Where Did All of the Mountains Come From?
Mountains are the most conspicuous landforms in Idaho. Any isolated mass of rock may be called a mountain because no minimum height or shape is required. Mountains may be formed by volcanoes, by erosional processes and by structural processes such as faulting and folding.  The topographic elevation of mountains reflects a balance between uplift and forces of erosion.

Volcanic Mountains
There are many volcanic mountains in southern Idaho, particularly within the Snake River Plain Province. These mountains generally consist of individual cones of cinder and extrusive igneous rock. The volcanic material was extruded through a central vent in the earth's crust and piled up on the surface to form a cone. In Idaho, volcanic mountains tend to be smaller than other types of mountains, generally less than 1,000 feet high. They also tend to be isolated and erratically distributed, although they are commonly aligned along rifts or fissures such as the Great Rift of the Snake River Plain. Volcanic mountains are generally dome to conical shaped and are symmetrical in plan view. As a general rule, volcanic mountains consisting mostly of cinders and tuffaceous material are the most susceptible to erosion of all mountains.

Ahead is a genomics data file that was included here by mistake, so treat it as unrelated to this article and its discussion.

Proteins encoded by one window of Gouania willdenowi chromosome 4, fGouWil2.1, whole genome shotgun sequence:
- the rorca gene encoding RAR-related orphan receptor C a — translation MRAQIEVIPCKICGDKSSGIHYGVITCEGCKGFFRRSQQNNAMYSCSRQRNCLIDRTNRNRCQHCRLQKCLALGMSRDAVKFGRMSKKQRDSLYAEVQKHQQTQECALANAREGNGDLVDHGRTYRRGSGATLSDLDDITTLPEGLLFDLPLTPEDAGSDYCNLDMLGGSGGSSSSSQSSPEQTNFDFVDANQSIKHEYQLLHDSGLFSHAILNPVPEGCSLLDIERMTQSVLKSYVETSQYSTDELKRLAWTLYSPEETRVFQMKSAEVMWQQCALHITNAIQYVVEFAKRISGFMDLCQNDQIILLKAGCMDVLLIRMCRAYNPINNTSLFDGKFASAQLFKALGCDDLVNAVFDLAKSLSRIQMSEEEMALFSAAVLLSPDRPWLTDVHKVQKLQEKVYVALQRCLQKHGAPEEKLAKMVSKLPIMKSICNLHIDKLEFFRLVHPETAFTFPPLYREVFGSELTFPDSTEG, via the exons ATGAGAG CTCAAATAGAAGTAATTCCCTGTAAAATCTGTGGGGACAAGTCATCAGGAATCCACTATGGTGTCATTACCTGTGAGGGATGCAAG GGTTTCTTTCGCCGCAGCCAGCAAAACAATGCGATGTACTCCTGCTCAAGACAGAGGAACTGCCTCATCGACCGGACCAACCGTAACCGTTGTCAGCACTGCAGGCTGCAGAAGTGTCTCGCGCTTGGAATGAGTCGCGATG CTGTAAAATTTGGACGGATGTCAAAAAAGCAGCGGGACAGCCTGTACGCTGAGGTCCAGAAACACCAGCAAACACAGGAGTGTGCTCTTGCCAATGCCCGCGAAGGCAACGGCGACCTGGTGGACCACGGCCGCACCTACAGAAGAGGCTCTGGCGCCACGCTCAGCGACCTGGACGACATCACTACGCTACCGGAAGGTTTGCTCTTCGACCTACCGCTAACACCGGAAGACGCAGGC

Erosional Mountains
Erosional mountains are found in regions of crustal uplift such as the central Idaho uplands. They are characterized by steep gorges, precipitous slopes and youthful streams. Idaho's erosional mountains have primarily been carved by glaciers and running water and are the result of hundreds of thousands of years of erosion in the intervening valleys.

Structural Mountains
Structural mountains were created by structural activity such as folding and faulting. The Basin and Range Province of eastern Idaho is an outstanding example of mountains created by faulting. In the Basin and Range Province, large elongate blocks of the earth's crust were moved up relative to the intermontane valleys along large normal faults.
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